We got our first peek at Australis, Mozilla’s upcoming interface overhaul, in April 2012. Since then, pieces of Australis pieces have slowly worked their way into the latest versions of Firefox, like the new-look downloads arrow. Earlier this week, however, Mozilla finally brought the bulk of the new Australis aesthetic into the nightly preview builds of the popular open source browser.
The revamp isn’t a drastic change, but it is still fairly significant for longtime Firefox users. Any Chrome users looking to switch browsers should also be right at home with Australis, since it borrows key design decisions from Google’s browser.
The first thing you’ll notice with Australis is that the blocky Windows 7-style tabs are gone, replaced by a more rounded Chrome-style look. Mozilla is also making it easier to identify which tab is open by giving the current tab a prominent outline above the address bar, while background tabs won’t have any outline at all.
The orange Firefox menu bar, first introduced in 2010 with Firefox 4, is also gone from the upper left corner. Instead, Mozilla replaced it with a menu button in the far right corner—again, similar to Chrome. If you prefer to have text menus running across the top of the screen, you can still do so by right-clicking on the Firefox toolbar and then selecting “Menu Bar.”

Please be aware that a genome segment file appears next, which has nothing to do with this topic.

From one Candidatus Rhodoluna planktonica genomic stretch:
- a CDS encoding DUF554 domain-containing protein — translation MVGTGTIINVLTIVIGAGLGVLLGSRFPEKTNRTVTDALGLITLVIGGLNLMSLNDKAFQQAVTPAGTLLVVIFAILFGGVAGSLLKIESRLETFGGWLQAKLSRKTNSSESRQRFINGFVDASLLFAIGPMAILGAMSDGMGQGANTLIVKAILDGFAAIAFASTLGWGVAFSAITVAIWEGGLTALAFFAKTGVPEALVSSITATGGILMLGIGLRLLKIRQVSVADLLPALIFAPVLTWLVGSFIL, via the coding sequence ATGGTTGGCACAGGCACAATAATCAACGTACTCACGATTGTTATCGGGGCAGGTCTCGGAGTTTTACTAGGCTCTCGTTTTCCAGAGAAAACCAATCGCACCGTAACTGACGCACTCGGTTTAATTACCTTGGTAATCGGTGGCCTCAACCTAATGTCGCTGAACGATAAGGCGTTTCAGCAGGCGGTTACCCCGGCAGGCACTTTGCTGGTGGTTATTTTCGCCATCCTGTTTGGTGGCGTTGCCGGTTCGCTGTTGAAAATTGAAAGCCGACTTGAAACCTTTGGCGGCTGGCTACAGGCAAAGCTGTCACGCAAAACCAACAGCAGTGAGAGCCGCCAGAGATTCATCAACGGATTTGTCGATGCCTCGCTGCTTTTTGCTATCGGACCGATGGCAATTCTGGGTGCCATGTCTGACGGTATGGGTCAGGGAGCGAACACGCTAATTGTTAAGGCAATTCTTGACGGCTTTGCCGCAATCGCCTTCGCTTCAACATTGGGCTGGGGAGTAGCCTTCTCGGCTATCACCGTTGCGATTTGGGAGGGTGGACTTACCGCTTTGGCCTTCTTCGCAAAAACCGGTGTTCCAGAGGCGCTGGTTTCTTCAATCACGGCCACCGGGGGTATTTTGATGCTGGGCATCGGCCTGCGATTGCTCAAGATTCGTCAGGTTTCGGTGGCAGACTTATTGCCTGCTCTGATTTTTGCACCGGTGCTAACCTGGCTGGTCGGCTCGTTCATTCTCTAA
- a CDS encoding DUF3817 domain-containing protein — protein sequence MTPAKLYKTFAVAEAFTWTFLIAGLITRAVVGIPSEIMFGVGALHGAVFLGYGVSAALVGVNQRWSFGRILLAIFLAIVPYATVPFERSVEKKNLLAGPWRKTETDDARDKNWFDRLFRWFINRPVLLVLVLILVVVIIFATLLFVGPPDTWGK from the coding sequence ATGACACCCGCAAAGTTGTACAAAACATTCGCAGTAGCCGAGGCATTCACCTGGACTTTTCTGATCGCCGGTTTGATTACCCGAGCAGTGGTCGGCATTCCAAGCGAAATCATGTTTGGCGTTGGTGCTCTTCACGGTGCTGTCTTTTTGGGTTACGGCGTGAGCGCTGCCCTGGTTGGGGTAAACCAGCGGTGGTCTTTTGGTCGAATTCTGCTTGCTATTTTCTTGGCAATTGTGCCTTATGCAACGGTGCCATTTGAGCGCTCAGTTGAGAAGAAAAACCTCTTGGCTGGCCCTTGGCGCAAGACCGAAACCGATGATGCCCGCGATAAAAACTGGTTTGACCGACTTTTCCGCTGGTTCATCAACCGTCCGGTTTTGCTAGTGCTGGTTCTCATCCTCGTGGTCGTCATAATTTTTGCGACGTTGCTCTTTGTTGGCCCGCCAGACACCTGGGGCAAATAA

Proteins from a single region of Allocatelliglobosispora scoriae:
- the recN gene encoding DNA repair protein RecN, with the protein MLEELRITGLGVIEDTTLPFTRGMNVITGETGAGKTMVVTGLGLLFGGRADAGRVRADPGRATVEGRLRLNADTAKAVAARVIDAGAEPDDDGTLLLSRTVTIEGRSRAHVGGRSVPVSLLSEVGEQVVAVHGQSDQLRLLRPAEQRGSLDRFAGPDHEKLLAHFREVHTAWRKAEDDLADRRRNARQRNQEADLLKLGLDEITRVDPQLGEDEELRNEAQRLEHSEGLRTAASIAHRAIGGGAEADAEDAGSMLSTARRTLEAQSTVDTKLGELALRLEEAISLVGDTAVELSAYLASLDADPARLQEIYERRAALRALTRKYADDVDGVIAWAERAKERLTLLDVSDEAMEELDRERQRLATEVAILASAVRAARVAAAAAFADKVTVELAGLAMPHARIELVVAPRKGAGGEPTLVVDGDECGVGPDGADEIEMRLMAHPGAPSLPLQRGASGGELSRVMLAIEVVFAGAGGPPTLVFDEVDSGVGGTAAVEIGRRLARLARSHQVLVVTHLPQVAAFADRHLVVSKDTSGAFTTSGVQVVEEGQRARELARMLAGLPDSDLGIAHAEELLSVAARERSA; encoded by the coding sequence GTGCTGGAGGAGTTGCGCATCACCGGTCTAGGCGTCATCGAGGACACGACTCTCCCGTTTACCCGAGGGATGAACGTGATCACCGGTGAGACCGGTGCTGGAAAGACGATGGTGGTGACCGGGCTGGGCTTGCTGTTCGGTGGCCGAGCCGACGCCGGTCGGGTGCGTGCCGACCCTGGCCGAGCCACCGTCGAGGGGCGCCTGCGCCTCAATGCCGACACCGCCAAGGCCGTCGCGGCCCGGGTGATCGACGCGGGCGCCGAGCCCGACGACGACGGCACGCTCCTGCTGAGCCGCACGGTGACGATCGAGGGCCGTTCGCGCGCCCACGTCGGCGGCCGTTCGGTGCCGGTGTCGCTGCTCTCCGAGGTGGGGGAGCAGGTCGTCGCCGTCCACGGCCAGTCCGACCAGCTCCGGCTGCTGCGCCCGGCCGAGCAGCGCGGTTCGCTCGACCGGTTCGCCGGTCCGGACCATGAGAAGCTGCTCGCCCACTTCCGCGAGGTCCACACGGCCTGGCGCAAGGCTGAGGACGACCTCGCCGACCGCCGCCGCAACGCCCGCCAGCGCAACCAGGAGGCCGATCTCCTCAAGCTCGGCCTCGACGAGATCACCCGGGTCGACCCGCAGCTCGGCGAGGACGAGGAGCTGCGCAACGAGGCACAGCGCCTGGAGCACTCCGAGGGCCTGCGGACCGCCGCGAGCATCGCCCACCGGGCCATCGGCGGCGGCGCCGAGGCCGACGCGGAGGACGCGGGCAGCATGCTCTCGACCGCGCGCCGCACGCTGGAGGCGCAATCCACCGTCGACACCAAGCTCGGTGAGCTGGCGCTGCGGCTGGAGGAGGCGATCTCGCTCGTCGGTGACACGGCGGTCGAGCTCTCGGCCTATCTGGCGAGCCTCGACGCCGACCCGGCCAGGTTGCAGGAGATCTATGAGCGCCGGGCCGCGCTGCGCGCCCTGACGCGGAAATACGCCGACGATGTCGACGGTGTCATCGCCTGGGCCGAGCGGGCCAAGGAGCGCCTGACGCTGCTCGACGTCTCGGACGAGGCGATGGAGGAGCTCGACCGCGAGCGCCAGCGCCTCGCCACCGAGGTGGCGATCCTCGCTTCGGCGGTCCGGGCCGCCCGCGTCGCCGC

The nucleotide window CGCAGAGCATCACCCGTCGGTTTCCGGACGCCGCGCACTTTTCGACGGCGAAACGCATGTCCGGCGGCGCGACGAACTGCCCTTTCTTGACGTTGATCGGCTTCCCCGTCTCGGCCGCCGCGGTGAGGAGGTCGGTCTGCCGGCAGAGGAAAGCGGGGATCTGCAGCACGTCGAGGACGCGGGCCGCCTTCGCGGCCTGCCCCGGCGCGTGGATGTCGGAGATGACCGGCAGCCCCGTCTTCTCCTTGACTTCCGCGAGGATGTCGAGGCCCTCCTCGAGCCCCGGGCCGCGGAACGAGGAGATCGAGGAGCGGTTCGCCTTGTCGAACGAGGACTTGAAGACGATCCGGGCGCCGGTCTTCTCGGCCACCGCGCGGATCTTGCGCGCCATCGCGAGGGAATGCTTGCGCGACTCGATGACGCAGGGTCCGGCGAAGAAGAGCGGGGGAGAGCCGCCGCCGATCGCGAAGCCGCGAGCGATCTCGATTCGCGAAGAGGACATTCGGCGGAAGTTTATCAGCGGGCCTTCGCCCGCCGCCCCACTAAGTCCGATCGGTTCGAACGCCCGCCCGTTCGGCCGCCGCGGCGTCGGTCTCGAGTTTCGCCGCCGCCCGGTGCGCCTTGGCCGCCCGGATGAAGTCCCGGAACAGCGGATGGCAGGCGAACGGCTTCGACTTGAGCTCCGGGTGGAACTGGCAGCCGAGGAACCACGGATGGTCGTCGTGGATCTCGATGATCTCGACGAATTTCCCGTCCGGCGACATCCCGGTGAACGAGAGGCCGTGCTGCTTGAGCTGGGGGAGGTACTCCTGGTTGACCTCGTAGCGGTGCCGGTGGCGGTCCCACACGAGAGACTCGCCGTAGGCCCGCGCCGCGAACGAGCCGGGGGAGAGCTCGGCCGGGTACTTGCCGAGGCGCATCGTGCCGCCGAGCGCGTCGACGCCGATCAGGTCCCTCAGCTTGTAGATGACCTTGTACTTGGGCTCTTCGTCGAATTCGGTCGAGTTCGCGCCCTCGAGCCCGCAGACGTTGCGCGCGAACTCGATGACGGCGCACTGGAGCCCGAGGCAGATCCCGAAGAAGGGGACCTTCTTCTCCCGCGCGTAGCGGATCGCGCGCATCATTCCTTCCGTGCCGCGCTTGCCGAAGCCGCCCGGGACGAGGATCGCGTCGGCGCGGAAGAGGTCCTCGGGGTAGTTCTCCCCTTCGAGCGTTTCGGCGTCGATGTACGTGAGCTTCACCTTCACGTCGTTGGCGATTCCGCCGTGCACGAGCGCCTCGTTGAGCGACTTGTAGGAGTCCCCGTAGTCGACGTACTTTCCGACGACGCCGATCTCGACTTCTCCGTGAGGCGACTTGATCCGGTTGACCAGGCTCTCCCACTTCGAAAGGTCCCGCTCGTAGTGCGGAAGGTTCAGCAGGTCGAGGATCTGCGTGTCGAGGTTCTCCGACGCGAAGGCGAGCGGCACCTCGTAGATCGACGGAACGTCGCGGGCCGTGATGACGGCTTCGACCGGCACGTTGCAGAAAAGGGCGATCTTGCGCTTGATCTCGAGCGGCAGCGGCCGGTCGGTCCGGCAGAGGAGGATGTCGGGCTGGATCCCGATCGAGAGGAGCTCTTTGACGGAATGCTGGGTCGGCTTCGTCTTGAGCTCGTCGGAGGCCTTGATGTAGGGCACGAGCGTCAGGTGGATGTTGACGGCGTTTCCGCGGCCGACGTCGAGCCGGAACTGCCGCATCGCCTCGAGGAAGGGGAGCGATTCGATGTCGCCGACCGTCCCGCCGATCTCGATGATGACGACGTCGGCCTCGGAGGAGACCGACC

Not just about relocation
Firefox has always offered drag-and-drop customization for toolbars, and this longstanding feature has been expanded to embrace new drap-and-drop menu customization under Australis.
By default, the menu includes some of the most common features, such as opening a new window, printing, and history. You can remove any of those items—or add less commonly used ones—by tapping the “Customize” button at the bottom of the drop down menu. Menu items that aren’t built into the menu by default include the developer tools, the ability to open a file, and Firefox Sync.
Bookmarking will also be a little different with Australis. The star icon used to favorite Websites now sits in the browser chrome instead of the address bar. A bookmarks menu icon lies just next to the star for accessing and managing your saved sites.
Those are the biggest changes so far with Australis. The add-ons manager looks the same and the new tab page showing your recent history also hasn’t changed. Overall, the tweaks with Australis feels like an attempt to modernize the look of Firefox and do away with a lot of the Windows 7-era design decisions, like the orange menu bar.
If you’d like to try out the Australis UI yourself, head on over to Mozilla’s nightly builds page to download the browser for your system. Keep in mind, however, that Mozilla is still working on Australis and the UI we’re seeing now could change before the official Firefox release.
Ian is an independent writer based in Israel who has never met a tech subject he didn't like. He primarily covers Windows, PC and gaming hardware, video and music streaming services, social networks, and browsers. When he's not covering the news he's working on how-to tips for PC users, or tuning his eGPU setup.